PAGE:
Ogunquit, Maine is known for, among other things, the great performances staged each year at the Ogunquit Playhouse. Unfortunately, the theatrics in this beautiful seacoast town are not confined to the stage of the Playhouse. The town with a year round population of just over a thousand residents has constant drama in its government. The players seem to be continually at war with one another, and quite often these battles become highly personal. The latest one playing out has to do with the leadership of Ogunquit Ocean Rescue.
At the end of June this year the interim Town Manager Matthew Buttrick decided to replace the Captain of the lifeguards, JP Argenti, with the incoming Fire Chief Russell Osgood. Even though Mr. Osgood has no experience as a lifeguard and is not certified for the position it was felt he could handle the job. This was done without public input, and it is unclear what, if any, input the Select Board had with the decision. The Town manager has said this was done to reduce the amount of department heads responding directly to him. Others have said it was because Mr. Argenti was pushing for pay increases for the lifeguards. The possibility that this was done for personal reasons has also been floated. The Town Select Board has remained silent on the issue other than to approve the appointment of Mr. Osgood as Lifeguard Captain.
The upshot of all of this is that Mr. Argenti, a twenty year veteran of Ogunquit Ocean Rescue and Captain for the past eight years has been dismissed and is no longer a member of Ogunquit Ocean Rescue. An additional fifteen lifeguards have either resigned or have signaled they will not be joining the service when scheduled to do so. Among these are the most experienced members of Ogunquit Ocean Rescue. This has all been happening just as the summer season is kicking into full swing. It is also a year that is seeing a 30 year high in lifeguard shortages across the nation, and an increase in drownings throughout New England.
Over the past ten years I have spent a lot of time on the beach at Ogunquit. It is listed as the 7th most beautiful beach in the country, and it certainly deserves that designation. It is a breathtaking seashore with magnificent sunrises and sunsets, wonderful clean water, and a river with a strong current that flows into it. It can also be a bit treacherous as the sands are constantly shifting making for unpredictable riptides. On a typical beach day upwards of 20,000 people will pour onto the 1.5 mile long beach. When staffing is at full capacity there will be 17 lifeguards looking out for the public that is visiting. This out of a full compliment of 35. Most years the guards are about equally divided between male and female.
On a typical beach day upwards of 20,000 people will pour onto the 1.5 mile long beach.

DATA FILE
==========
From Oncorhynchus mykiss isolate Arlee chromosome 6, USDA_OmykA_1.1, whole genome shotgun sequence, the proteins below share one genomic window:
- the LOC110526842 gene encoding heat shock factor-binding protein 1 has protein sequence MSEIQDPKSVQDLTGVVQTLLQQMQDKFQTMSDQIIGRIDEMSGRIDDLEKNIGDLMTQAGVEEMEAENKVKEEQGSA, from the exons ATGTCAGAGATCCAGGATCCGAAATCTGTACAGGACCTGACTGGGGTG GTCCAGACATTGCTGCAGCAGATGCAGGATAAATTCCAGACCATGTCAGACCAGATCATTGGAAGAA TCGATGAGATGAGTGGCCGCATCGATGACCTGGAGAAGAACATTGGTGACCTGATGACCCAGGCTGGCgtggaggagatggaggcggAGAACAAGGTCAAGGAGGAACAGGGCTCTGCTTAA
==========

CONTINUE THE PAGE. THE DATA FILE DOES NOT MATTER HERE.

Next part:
I once remember hearing someone on the beach remark while watching the life guards that “These kids get paid to hang around the beach all day. What a racket”. I get the feeling that sentiment is felt by the leaders of the Town of Ogunquit. I hope I am wrong, as the job of Ocean Rescue is much more complicated than “hanging around the beach all day”.
Lifeguards must be Red Cross certified. At Ogunquit under JP Argenti, they went through extensive training that continued during the season. This training includes ocean rescue techniques, using a board and rescue can, CPR, first aid, AED (defibrillator), radio traffic, numerous workouts involving running, swimming, paddling, medical rescue scenarios, rules and guidelines.
Guards also have to deal with such things as unruly people, enforcing regulations regarding alcohol and smoking, finding lost children, administrating aid to people suffering from heat related problems and even hypothermia caused by being in the cold water too long. They help disabled people on and off the beach. While doing all of this, team members also have to keep watch for people who may be getting into trouble in the water. Riptides are a major issue that can prevent swimmers from reaching shore. The lifeguards have to keep constant watch for signs that the water may be becoming more dangerous and remain alert for the dangers caused by these changes.
If all that isn’t enough, the members of Ogunquit Ocean Rescue also assist people out of danger and back to shoreand prevent them from entering dangerous areas. They provide patrons information, perform water testing for Maine Healthy Beaches, monitor the plovers and the dunes, while on slow days (if there can be such a thing) they clean up the beach and do workouts and more training.
When jumping in to save a swimmer in distress the lifeguard puts him/her self in extreme danger. This is where the training and proper use of equipment pays off.